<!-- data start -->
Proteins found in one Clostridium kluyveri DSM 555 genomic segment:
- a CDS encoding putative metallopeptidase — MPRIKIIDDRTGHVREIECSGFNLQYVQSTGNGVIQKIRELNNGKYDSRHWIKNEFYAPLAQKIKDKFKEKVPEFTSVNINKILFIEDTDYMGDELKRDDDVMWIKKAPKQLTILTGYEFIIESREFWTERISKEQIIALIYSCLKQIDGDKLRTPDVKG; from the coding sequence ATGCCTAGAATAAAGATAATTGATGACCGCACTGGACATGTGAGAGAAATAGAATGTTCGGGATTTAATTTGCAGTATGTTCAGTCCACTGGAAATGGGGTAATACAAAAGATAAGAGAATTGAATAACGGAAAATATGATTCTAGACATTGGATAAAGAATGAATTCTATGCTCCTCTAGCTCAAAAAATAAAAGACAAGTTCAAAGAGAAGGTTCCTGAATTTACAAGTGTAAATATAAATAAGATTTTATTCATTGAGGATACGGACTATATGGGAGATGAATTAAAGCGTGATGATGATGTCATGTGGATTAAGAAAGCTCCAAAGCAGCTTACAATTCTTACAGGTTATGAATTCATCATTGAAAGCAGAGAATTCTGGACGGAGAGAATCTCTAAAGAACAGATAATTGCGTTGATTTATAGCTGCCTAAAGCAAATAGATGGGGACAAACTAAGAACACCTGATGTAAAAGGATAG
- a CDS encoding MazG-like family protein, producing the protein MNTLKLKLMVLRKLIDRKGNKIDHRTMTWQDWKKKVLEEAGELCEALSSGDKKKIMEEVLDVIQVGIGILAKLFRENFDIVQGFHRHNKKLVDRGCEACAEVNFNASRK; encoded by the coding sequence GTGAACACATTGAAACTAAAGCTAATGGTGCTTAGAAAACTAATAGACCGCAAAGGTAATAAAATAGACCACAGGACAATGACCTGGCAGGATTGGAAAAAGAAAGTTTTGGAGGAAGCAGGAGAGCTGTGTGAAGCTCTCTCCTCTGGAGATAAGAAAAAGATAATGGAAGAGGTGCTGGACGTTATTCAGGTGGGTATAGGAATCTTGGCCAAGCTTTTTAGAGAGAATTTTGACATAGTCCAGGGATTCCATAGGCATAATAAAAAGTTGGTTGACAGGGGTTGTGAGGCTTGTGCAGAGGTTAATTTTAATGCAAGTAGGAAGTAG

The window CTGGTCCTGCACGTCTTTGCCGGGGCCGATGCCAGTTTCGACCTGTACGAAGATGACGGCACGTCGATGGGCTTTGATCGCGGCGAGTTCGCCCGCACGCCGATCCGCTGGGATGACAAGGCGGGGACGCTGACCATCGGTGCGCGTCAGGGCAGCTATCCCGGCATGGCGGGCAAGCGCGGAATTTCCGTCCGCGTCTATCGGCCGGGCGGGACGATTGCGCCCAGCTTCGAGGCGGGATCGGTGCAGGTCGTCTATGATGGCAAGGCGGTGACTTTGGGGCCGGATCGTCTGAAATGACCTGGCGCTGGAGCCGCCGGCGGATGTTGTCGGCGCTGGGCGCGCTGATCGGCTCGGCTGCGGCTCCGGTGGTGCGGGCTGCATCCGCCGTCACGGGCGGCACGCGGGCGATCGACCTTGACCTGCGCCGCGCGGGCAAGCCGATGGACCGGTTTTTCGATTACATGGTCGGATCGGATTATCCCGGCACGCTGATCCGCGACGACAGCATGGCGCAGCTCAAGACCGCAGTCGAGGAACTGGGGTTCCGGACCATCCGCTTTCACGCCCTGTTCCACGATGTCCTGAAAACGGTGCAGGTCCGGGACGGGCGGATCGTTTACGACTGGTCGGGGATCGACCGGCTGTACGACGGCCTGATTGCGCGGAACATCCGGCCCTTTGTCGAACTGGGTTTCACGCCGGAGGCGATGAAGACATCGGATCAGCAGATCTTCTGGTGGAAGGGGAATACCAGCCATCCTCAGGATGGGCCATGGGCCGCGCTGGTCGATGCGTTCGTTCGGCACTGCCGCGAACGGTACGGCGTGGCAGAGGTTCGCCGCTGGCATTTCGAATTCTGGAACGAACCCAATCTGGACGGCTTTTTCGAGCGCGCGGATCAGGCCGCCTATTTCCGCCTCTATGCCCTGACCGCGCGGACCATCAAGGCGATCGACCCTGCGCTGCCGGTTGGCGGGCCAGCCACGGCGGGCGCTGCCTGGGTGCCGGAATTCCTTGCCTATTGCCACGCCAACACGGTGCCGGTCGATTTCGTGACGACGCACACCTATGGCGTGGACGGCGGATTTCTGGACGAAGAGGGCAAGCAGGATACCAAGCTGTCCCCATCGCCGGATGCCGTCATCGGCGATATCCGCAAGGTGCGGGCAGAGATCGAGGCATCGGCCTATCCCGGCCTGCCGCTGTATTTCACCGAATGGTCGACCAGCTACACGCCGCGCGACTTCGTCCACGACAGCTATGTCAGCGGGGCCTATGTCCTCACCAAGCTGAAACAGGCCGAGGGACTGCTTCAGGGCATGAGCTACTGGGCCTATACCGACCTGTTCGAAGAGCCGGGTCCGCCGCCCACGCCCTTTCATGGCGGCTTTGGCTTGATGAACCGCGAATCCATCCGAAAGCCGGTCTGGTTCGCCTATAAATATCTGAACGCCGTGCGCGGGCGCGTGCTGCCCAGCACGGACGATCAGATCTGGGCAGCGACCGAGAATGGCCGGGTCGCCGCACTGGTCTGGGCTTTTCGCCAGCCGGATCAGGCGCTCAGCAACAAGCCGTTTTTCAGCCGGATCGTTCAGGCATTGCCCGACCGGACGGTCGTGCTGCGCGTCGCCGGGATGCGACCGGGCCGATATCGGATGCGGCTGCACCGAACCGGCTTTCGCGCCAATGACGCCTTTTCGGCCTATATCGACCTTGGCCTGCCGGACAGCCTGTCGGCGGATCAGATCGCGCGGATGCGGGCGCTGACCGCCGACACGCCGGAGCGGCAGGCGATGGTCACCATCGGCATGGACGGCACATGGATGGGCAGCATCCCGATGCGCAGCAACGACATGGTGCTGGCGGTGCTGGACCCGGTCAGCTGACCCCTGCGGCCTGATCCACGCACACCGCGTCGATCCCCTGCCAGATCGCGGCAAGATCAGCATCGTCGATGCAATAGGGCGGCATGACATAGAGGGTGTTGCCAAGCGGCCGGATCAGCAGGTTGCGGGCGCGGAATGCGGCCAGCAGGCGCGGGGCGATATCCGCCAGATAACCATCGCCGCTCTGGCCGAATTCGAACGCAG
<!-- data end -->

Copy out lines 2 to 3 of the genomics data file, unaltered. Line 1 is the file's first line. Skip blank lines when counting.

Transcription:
- a CDS encoding putative metallopeptidase — MPRIKIIDDRTGHVREIECSGFNLQYVQSTGNGVIQKIRELNNGKYDSRHWIKNEFYAPLAQKIKDKFKEKVPEFTSVNINKILFIEDTDYMGDELKRDDDVMWIKKAPKQLTILTGYEFIIESREFWTERISKEQIIALIYSCLKQIDGDKLRTPDVKG; from the coding sequence ATGCCTAGAATAAAGATAATTGATGACCGCACTGGACATGTGAGAGAAATAGAATGTTCGGGATTTAATTTGCAGTATGTTCAGTCCACTGGAAATGGGGTAATACAAAAGATAAGAGAATTGAATAACGGAAAATATGATTCTAGACATTGGATAAAGAATGAATTCTATGCTCCTCTAGCTCAAAAAATAAAAGACAAGTTCAAAGAGAAGGTTCCTGAATTTACAAGTGTAAATATAAATAAGATTTTATTCATTGAGGATACGGACTATATGGGAGATGAATTAAAGCGTGATGATGATGTCATGTGGATTAAGAAAGCTCCAAAGCAGCTTACAATTCTTACAGGTTATGAATTCATCATTGAAAGCAGAGAATTCTGGACGGAGAGAATCTCTAAAGAACAGATAATTGCGTTGATTTATAGCTGCCTAAAGCAAATAGATGGGGACAAACTAAGAACACCTGATGTAAAAGGATAG
- a CDS encoding MazG-like family protein, producing the protein MNTLKLKLMVLRKLIDRKGNKIDHRTMTWQDWKKKVLEEAGELCEALSSGDKKKIMEEVLDVIQVGIGILAKLFRENFDIVQGFHRHNKKLVDRGCEACAEVNFNASRK; encoded by the coding sequence GTGAACACATTGAAACTAAAGCTAATGGTGCTTAGAAAACTAATAGACCGCAAAGGTAATAAAATAGACCACAGGACAATGACCTGGCAGGATTGGAAAAAGAAAGTTTTGGAGGAAGCAGGAGAGCTGTGTGAAGCTCTCTCCTCTGGAGATAAGAAAAAGATAATGGAAGAGGTGCTGGACGTTATTCAGGTGGGTATAGGAATCTTGGCCAAGCTTTTTAGAGAGAATTTTGACATAGTCCAGGGATTCCATAGGCATAATAAAAAGTTGGTTGACAGGGGTTGTGAGGCTTGTGCAGAGGTTAATTTTAATGCAAGTAGGAAGTAG